Here’s how Universal Music Group chairman/CEO Lucian Grainge sums up 2018: “It was a very good year for the industry. It was a terrific year for us.” In fact, UMG enjoyed what may be the most dominant year by a music company in modern history. Its market share for current recordings — driven by a portfolio of labels that includes Republic Records, Capitol Music Group and Interscope Geffen A&M — exceeded 40 percent, nearly double that of second-place Sony Music Entertainment and greater than Sony and UMG’s other rival, Warner Music Group, combined.
As streaming has surged, so have the fortunes of many record labels. But UMG has gained on its rivals thanks to the heavier bets Grainge, 58, placed years ago on hip-hop and A&R, investing long before the prices of signing talent rocketed to their current highs and putting UMG in a better position to splurge today.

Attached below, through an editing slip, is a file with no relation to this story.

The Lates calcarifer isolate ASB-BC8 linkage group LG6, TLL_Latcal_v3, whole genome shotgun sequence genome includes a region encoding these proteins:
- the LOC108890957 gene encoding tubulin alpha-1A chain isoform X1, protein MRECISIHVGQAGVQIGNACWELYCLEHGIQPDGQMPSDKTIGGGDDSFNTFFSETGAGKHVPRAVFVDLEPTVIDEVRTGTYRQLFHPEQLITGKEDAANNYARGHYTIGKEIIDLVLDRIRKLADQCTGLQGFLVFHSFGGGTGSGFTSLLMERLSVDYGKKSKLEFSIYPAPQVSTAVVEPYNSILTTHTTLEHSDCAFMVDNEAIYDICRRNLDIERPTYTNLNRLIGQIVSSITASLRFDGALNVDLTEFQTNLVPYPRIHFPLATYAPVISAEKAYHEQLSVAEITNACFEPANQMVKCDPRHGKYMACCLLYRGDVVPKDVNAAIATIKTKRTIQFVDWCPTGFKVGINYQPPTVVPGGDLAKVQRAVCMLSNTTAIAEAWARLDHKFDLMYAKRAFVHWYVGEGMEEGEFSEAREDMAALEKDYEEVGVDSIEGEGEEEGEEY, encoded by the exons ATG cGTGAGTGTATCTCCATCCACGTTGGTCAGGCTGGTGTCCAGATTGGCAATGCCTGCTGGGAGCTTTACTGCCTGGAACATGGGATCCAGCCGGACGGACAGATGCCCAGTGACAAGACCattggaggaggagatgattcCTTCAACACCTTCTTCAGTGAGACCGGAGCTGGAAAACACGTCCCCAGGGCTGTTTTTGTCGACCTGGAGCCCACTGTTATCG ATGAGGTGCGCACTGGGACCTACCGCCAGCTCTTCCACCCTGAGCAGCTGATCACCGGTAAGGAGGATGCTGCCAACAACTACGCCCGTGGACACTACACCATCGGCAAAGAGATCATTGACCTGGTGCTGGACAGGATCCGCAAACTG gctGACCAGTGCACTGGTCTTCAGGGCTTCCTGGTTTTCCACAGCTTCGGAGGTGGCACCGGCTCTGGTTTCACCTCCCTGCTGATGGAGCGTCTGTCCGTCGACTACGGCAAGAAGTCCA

UMG-distributed recordings accounted for the top five most-streamed tracks on Spotify in 2018, as well as the year’s top two most-consumed albums, Drake’s Scorpion and Post Malone’s beerbongs & bentleys; Spotify’s most-streamed female artist of the year, Ariana Grande; the highest-grossing music biopic of all time, Bohemian Rhapsody (which Grainge has seen three times); the film soundtrack song that is nominated for two Grammys and an Academy Award, “Shallow,” from A Star Is Born; and music from the Kendrick Lamar-curated Black Panther: The Album, which is up for eight Grammys.